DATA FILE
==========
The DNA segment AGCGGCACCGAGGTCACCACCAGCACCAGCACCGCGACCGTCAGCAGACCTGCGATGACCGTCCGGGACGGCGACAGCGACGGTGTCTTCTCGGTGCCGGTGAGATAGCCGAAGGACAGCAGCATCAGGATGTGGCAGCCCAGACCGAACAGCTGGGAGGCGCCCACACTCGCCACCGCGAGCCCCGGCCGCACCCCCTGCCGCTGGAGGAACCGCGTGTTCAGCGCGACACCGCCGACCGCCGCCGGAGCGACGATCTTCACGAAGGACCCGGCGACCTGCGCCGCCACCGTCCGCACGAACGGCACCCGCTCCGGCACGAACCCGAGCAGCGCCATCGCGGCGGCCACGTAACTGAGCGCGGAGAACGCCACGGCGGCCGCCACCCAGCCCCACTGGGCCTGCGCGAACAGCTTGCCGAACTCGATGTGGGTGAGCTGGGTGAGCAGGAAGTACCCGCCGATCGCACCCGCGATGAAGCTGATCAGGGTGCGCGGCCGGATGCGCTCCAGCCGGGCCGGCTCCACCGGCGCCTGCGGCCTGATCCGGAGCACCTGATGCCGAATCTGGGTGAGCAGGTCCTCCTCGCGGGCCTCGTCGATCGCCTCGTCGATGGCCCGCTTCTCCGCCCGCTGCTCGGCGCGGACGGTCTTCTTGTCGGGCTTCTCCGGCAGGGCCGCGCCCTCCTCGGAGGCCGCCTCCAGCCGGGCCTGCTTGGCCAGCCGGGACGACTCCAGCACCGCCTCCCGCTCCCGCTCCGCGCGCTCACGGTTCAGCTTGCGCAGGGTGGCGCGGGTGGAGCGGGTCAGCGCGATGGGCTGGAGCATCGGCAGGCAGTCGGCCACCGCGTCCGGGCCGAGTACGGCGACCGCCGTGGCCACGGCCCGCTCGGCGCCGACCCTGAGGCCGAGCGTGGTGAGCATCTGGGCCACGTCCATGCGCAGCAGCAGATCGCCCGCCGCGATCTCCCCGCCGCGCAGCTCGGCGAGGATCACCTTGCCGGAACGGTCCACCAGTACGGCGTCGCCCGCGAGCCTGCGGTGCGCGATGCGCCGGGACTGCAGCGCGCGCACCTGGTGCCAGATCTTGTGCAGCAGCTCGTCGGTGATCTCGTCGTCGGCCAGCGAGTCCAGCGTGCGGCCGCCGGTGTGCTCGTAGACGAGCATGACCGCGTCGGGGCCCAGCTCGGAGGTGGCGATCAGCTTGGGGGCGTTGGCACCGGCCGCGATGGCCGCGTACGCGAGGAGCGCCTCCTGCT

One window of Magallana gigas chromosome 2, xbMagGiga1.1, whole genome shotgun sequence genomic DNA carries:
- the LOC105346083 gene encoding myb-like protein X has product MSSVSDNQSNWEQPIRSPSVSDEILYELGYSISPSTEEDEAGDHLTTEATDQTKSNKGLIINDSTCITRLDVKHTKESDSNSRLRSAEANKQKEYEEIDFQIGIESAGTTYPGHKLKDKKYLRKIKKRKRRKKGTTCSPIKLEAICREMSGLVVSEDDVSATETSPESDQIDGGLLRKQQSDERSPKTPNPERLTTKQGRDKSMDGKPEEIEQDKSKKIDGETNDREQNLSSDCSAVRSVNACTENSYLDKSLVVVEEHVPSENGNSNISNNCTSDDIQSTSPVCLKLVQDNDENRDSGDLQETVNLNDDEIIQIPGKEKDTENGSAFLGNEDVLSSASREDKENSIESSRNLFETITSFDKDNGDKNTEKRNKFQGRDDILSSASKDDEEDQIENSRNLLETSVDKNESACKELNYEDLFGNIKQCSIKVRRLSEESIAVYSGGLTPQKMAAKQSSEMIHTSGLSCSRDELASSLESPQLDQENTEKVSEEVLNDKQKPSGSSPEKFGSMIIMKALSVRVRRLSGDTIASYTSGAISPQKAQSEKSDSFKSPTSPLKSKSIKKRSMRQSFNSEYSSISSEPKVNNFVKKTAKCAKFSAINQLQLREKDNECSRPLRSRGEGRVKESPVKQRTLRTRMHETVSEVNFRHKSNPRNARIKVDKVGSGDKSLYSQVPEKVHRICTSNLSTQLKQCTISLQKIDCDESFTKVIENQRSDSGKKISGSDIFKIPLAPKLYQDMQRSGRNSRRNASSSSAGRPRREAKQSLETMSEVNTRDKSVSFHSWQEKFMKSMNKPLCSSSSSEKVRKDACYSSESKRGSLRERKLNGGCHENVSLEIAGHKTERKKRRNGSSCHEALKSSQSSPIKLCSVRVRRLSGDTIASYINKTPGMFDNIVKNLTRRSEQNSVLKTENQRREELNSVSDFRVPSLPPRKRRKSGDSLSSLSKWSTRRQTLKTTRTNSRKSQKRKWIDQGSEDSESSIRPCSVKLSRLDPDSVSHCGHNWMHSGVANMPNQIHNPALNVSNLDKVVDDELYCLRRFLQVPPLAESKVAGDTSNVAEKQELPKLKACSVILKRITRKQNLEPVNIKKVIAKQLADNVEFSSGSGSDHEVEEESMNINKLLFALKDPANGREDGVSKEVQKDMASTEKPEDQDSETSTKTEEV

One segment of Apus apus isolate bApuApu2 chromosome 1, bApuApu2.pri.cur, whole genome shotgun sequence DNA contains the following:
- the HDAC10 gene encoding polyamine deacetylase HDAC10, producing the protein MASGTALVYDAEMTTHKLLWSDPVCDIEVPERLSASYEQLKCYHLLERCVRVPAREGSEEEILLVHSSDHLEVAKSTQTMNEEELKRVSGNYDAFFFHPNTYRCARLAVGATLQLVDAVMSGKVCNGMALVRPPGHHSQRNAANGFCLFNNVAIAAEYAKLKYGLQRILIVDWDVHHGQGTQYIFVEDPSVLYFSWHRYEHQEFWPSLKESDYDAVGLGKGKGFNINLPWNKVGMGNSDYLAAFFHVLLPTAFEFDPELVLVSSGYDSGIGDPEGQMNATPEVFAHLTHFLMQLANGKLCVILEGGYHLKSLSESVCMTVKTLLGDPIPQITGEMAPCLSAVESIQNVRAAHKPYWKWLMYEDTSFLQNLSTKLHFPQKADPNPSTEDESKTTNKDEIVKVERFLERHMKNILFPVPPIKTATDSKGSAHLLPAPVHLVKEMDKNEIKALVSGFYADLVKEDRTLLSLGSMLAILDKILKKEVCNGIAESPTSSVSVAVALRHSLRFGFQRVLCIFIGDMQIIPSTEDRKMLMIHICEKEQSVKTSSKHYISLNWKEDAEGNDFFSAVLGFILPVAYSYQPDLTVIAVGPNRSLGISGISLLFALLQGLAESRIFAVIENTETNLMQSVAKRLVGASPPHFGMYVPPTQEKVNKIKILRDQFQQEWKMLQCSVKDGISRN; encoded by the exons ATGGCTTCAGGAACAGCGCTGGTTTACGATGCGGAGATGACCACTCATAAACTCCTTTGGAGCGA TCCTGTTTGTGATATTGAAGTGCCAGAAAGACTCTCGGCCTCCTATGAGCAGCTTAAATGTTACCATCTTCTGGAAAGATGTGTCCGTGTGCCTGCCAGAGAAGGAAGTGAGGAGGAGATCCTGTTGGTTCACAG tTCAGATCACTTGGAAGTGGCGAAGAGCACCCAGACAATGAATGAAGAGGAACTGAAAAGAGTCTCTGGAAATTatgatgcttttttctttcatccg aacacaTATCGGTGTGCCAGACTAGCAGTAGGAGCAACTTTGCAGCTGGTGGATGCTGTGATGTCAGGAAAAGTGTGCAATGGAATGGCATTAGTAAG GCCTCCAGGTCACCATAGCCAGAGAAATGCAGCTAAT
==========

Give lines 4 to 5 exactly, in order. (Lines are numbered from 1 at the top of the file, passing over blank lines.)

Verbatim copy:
One segment of Apus apus isolate bApuApu2 chromosome 1, bApuApu2.pri.cur, whole genome shotgun sequence DNA contains the following:
- the HDAC10 gene encoding polyamine deacetylase HDAC10, producing the protein MASGTALVYDAEMTTHKLLWSDPVCDIEVPERLSASYEQLKCYHLLERCVRVPAREGSEEEILLVHSSDHLEVAKSTQTMNEEELKRVSGNYDAFFFHPNTYRCARLAVGATLQLVDAVMSGKVCNGMALVRPPGHHSQRNAANGFCLFNNVAIAAEYAKLKYGLQRILIVDWDVHHGQGTQYIFVEDPSVLYFSWHRYEHQEFWPSLKESDYDAVGLGKGKGFNINLPWNKVGMGNSDYLAAFFHVLLPTAFEFDPELVLVSSGYDSGIGDPEGQMNATPEVFAHLTHFLMQLANGKLCVILEGGYHLKSLSESVCMTVKTLLGDPIPQITGEMAPCLSAVESIQNVRAAHKPYWKWLMYEDTSFLQNLSTKLHFPQKADPNPSTEDESKTTNKDEIVKVERFLERHMKNILFPVPPIKTATDSKGSAHLLPAPVHLVKEMDKNEIKALVSGFYADLVKEDRTLLSLGSMLAILDKILKKEVCNGIAESPTSSVSVAVALRHSLRFGFQRVLCIFIGDMQIIPSTEDRKMLMIHICEKEQSVKTSSKHYISLNWKEDAEGNDFFSAVLGFILPVAYSYQPDLTVIAVGPNRSLGISGISLLFALLQGLAESRIFAVIENTETNLMQSVAKRLVGASPPHFGMYVPPTQEKVNKIKILRDQFQQEWKMLQCSVKDGISRN; encoded by the exons ATGGCTTCAGGAACAGCGCTGGTTTACGATGCGGAGATGACCACTCATAAACTCCTTTGGAGCGA TCCTGTTTGTGATATTGAAGTGCCAGAAAGACTCTCGGCCTCCTATGAGCAGCTTAAATGTTACCATCTTCTGGAAAGATGTGTCCGTGTGCCTGCCAGAGAAGGAAGTGAGGAGGAGATCCTGTTGGTTCACAG tTCAGATCACTTGGAAGTGGCGAAGAGCACCCAGACAATGAATGAAGAGGAACTGAAAAGAGTCTCTGGAAATTatgatgcttttttctttcatccg aacacaTATCGGTGTGCCAGACTAGCAGTAGGAGCAACTTTGCAGCTGGTGGATGCTGTGATGTCAGGAAAAGTGTGCAATGGAATGGCATTAGTAAG GCCTCCAGGTCACCATAGCCAGAGAAATGCAGCTAAT